A special State fund had been established to ensure that victims of certain violent crimes, including enforced disappearance, received compensation in the event thatthe perpetratorsof those crimes were unable to pay. The period of limitation applicable to claims for compensation was 10 years from the date of commission of the crime.
Mr. Battseren (Mongolia) said that judges usually decided who was responsible for covering a victim’s costs and damages in the course of court proceedings. Chapter 45 of the Code of Criminal Procedure set out the procedure for determining the material and moral damage caused to the victim, including reputational damage, and the procedure for restoring rights to social benefits and property ownership. Earnings lost as a result of deprivation of liberty were taken into account in both civil and criminal proceedings.
Mr. Nyamdavaa (Mongolia) said that the international conventions to which Mongolia was a party were among the main subjects covered by the continuous training offered to law enforcement personnel by the National Police Authority. In cooperation with the National Human Rights Commission, train-the-trainer courses were conducted every year; once trained, those staff members were responsible for providing continuous training to law enforcement personnel in the divisions to which they had been assigned. To date, more than 1,200 police officers had participated in continuous training on human rights issues.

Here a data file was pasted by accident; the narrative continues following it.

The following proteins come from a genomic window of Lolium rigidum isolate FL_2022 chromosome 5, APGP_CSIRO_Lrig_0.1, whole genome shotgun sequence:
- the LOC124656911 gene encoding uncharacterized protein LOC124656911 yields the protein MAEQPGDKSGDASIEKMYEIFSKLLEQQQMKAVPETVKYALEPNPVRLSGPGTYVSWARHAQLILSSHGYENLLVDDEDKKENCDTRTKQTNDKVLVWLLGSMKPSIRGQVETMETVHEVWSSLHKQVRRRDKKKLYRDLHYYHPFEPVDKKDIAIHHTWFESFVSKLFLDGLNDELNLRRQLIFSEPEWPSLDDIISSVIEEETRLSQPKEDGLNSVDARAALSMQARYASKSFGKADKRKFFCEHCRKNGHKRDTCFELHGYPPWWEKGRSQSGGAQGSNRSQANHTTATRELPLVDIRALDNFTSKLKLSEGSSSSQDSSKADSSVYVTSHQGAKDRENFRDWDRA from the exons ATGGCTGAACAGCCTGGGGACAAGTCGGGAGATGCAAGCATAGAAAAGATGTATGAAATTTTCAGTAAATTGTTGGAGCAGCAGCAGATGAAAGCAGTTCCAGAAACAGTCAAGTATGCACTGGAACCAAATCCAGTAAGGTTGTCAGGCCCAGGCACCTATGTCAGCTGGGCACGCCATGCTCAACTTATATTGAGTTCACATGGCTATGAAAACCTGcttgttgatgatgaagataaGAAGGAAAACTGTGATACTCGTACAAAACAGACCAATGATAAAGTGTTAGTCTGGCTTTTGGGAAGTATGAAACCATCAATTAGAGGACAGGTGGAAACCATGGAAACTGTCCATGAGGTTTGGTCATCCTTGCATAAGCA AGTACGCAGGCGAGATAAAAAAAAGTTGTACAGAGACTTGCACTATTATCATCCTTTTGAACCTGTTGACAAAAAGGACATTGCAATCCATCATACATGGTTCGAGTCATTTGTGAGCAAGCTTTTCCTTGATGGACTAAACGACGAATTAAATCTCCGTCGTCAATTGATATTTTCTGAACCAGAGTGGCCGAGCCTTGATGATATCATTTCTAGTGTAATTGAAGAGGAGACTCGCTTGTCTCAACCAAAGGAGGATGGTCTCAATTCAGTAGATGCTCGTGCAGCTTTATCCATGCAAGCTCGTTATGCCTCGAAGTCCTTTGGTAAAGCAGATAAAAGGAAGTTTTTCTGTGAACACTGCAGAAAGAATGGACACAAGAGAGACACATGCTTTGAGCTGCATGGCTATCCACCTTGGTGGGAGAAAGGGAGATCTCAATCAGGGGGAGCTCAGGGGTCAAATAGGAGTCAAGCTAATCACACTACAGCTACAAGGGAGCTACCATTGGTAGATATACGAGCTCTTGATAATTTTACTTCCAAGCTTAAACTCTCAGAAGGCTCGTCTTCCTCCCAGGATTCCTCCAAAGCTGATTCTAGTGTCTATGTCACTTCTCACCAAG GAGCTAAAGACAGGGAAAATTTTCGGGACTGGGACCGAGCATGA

Mr. Battseren (Mongolia) said that, while the wrongful removal of children whose father, mother or legal guardian had been subjected to enforced disappearance was not established as a specific offence in the Criminal Code, such conduct was covered by the chapter on crimes against the rights of children and the chapter on crimes against the freedom of liberty and integrity of persons, which included kidnapping and trafficking. Deliberately changing a child’s identity was punishable by a term of imprisonment.
Mr. Teraya, welcoming the fact that the State party had already created a genetic database, said that the delegation might indicate whether the data that it contained were managed in accordance with article 19 (1) and (2) of the Convention. He would likewise be grateful to receive specific information on the human rights training provided to military and medical personnel, particularly in relation to the Convention. He wished to commend the State party’s willingness to work with the Committee to conduct specific training on the Convention (CED/C/MNG/RQ/1, para. 170). In that regard, he wished to draw the delegation’s attention to various guidance documents prepared by the Committee, including the guiding principles for the search for disappeared persons (CED/C/7), which were a useful source of information on best practices and provided more detailed information on States parties’ obligations under the Convention.
Ms. Kolaković-Bojović said that, if she had understood correctly, victims of enforced disappearance would be entitled to submit a claim for compensation at the criminal proceedings stage. If that was the case, she wished to know whether the criminal courts would be obliged to decide on the matter or, given how lengthy criminal proceedings could be, whether judges could direct victims to lodge a claim with the civil or administrative courts. She would also welcome information on the procedure by which victims could initiate civil proceedings and on the provision made for costs, legal representation, protection and support in such cases.